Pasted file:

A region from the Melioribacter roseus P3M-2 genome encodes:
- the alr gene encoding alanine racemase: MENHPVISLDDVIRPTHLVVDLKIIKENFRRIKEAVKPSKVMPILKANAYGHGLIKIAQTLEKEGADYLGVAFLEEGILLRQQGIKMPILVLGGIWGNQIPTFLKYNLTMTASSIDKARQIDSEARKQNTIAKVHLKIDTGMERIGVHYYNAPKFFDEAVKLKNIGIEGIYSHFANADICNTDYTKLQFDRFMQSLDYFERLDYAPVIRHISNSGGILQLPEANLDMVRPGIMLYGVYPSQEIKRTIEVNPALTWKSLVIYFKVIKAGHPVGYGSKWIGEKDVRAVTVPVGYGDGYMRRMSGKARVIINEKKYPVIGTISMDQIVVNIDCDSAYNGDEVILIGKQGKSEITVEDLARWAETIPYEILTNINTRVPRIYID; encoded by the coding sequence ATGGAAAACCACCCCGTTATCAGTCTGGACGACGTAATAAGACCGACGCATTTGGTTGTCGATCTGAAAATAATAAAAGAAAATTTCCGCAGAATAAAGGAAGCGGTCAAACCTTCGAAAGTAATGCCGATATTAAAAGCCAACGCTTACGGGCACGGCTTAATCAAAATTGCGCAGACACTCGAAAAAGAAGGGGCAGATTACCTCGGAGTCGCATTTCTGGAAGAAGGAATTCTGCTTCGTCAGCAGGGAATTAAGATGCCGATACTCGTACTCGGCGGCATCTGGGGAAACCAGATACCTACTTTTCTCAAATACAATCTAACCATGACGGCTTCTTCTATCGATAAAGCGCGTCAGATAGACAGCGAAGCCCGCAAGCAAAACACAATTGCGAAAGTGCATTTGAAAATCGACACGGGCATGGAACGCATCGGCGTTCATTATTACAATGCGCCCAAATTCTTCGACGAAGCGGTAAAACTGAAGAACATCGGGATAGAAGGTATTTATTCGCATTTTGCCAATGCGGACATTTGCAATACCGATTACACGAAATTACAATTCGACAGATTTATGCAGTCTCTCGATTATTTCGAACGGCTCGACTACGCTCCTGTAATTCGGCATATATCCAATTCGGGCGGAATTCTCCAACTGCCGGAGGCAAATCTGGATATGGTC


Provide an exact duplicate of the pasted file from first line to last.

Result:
A region from the Melioribacter roseus P3M-2 genome encodes:
- the alr gene encoding alanine racemase: MENHPVISLDDVIRPTHLVVDLKIIKENFRRIKEAVKPSKVMPILKANAYGHGLIKIAQTLEKEGADYLGVAFLEEGILLRQQGIKMPILVLGGIWGNQIPTFLKYNLTMTASSIDKARQIDSEARKQNTIAKVHLKIDTGMERIGVHYYNAPKFFDEAVKLKNIGIEGIYSHFANADICNTDYTKLQFDRFMQSLDYFERLDYAPVIRHISNSGGILQLPEANLDMVRPGIMLYGVYPSQEIKRTIEVNPALTWKSLVIYFKVIKAGHPVGYGSKWIGEKDVRAVTVPVGYGDGYMRRMSGKARVIINEKKYPVIGTISMDQIVVNIDCDSAYNGDEVILIGKQGKSEITVEDLARWAETIPYEILTNINTRVPRIYID; encoded by the coding sequence ATGGAAAACCACCCCGTTATCAGTCTGGACGACGTAATAAGACCGACGCATTTGGTTGTCGATCTGAAAATAATAAAAGAAAATTTCCGCAGAATAAAGGAAGCGGTCAAACCTTCGAAAGTAATGCCGATATTAAAAGCCAACGCTTACGGGCACGGCTTAATCAAAATTGCGCAGACACTCGAAAAAGAAGGGGCAGATTACCTCGGAGTCGCATTTCTGGAAGAAGGAATTCTGCTTCGTCAGCAGGGAATTAAGATGCCGATACTCGTACTCGGCGGCATCTGGGGAAACCAGATACCTACTTTTCTCAAATACAATCTAACCATGACGGCTTCTTCTATCGATAAAGCGCGTCAGATAGACAGCGAAGCCCGCAAGCAAAACACAATTGCGAAAGTGCATTTGAAAATCGACACGGGCATGGAACGCATCGGCGTTCATTATTACAATGCGCCCAAATTCTTCGACGAAGCGGTAAAACTGAAGAACATCGGGATAGAAGGTATTTATTCGCATTTTGCCAATGCGGACATTTGCAATACCGATTACACGAAATTACAATTCGACAGATTTATGCAGTCTCTCGATTATTTCGAACGGCTCGACTACGCTCCTGTAATTCGGCATATATCCAATTCGGGCGGAATTCTCCAACTGCCGGAGGCAAATCTGGATATGGTC